General Practice

 

This set outs in broad terms the approach taken by NGPTP when we become aware of a trainer who may be in need of support.

Triggers to the provision of support

These are many and varied. Trainers may simply ask for help but more commonly the trigger relates to something happening:

  • The trainer has experienced having a trainee in difficulty (educational, health-wise, or related to their personal life are the most common reasons for this)
  • Criticisms in a returned Bristol Online Survey
  • Concerns raised to us by a trainee, practice, trainer, TPD, or the HEE NE
  • The trainer has returned from a significant period of absence, e.g. due to illness

 

Our initial response to this trigger

We may respond at different levels, depending on our assessment of the situation:

  1. Watchful waiting – if we have a concern that may or may not be valid (for example, if we have been given information but it is not attributable – the GPST does not want to be identified to the trainer as the source; or the issues identified from the Bristol survey may be ticks in the wrong boxes) we may simply make a note on our files. This means that if corroborating or disproving information comes to light subsequently, we can then resolve the potential concern either way.

Outcomes here are therefore: no further action; keeping note on file for further monitoring; or contact with the trainer (as per what follows).

  1. Telephone /email contact – if the concern appears to be relatively minor and we are simply lacking certainty that the trainer is aware and planning to address it (for example, if there are mildly negative lime survey comments but no trainer comment to clarify the trainer is even aware of them) then we may simply contact the trainer to seek clarification of this.

Outcomes here are therefore: no further action; keeping note on file for further monitoring; or the offer of a meeting (as per what follows).

  1. Offer of a  meeting – If the level of concern or the degree of support needed is sufficiently high; we will make contact to offer a meeting.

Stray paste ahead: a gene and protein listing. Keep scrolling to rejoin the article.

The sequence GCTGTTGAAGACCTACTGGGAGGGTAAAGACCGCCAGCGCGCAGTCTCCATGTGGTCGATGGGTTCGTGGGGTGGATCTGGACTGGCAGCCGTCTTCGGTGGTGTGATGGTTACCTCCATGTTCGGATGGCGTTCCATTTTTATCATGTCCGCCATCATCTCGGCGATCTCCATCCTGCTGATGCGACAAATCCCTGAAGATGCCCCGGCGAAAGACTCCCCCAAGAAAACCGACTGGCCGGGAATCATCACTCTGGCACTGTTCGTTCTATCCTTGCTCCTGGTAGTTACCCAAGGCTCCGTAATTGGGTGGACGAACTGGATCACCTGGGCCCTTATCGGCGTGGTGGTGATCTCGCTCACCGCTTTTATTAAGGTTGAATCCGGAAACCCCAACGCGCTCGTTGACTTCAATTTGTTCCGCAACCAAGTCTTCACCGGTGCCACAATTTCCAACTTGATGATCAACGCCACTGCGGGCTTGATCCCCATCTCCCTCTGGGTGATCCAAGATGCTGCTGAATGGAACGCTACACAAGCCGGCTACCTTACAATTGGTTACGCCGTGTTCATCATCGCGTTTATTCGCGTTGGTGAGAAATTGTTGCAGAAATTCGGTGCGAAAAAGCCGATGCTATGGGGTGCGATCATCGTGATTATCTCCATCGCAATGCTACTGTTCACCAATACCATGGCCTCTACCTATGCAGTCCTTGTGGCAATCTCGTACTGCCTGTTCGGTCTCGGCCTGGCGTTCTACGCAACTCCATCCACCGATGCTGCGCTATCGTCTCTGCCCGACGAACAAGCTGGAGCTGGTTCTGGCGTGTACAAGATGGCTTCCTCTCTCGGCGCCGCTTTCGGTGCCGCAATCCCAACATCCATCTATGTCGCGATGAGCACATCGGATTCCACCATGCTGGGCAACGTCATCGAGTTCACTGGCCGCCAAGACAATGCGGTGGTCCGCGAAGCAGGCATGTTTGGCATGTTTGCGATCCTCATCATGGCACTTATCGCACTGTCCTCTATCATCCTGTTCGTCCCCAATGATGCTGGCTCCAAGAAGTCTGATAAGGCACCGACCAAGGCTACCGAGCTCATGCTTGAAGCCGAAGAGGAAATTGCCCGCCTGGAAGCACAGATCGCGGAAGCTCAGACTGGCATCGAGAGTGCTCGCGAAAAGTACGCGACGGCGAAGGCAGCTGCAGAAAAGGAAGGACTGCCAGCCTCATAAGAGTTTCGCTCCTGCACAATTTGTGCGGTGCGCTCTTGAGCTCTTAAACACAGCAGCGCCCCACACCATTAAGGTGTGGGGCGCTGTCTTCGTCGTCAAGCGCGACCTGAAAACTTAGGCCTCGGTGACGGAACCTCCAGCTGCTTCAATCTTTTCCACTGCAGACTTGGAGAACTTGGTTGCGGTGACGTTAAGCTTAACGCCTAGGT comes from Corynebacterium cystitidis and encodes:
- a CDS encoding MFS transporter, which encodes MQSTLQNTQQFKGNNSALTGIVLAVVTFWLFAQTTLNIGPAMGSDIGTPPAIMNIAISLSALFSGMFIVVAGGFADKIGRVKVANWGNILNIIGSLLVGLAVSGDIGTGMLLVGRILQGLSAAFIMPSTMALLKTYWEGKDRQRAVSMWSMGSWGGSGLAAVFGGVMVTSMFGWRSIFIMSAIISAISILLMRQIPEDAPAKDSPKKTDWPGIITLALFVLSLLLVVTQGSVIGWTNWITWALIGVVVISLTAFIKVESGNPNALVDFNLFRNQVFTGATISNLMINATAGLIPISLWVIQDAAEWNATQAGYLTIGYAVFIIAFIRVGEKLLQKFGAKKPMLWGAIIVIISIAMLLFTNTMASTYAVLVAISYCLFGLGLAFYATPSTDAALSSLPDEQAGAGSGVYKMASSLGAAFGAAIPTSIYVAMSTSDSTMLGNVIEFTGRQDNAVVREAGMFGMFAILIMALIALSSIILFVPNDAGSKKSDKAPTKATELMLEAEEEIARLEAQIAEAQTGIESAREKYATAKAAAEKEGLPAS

Support meetings

These are arranged with the aim of identifying key issues relating to the trigger(s) for the meeting and then developing a SMART (specific, measurable, achievable, relevant and within a specified time-frame) plan to address those issues. We generally aim to spend 1 – 2 hours with the trainer concerned developing this plan. Following the meeting we will document the plan in an email and share it with the trainer as well as other parties as appropriate (and as agreed)

  • Outcomes here are therefore: no further action; keeping note on file for further monitoring; or further contact with the trainer, either via phone, email or a further meeting.

 

Issues relating to this approach

Not everything works as neatly as above! The following situations require different approaches:

  • Serious concerns are raised. An example might be an accusation of major failings in educational provision from a GPST about a trainer of whom there have been previous concerns raised in other contexts. Discussion within NGPTP will take place in such situations.
    • Possible outcomes are: the offer of a meeting; or referral to the HEE NE so they may consider handling the situation within their processes.
  • The trainer declines a meeting. Sometimes this simply indicates the trainer has adequate support from other quarters. Sometimes it indicates a possible lack of willingness to accept there is a significant problem.
    • Possible outcomes are: no further action; keeping note on file for further monitoring; the offer of a deferred meeting; or referral to the HEE NE so they may consider handling the situation within their processes.

 

Trust and Evidence

We generally take it on trust that a trainer’s perspective is an accurate representation of what actually is the case. Some issues are significant enough, however, that we will wish to seek corroborating evidence to help us confirm this. Examples of the kinds of evidence we might request include:

  • A meeting or contact with a trainee to seek his or her perspective
  • A meeting or contact with other relevant parties, e.g. a co-trainer
  • Sight of the trainer held record to see how well this reflects the situation
  • Review of the trainee’s ePortfolio to assess trainee and trainer input to it

     

    • Possible outcomes are: no further action; keeping note on file for further monitoring; the offer of a meeting; or referral to the HEE NE so they may consider handling the situation within their processes.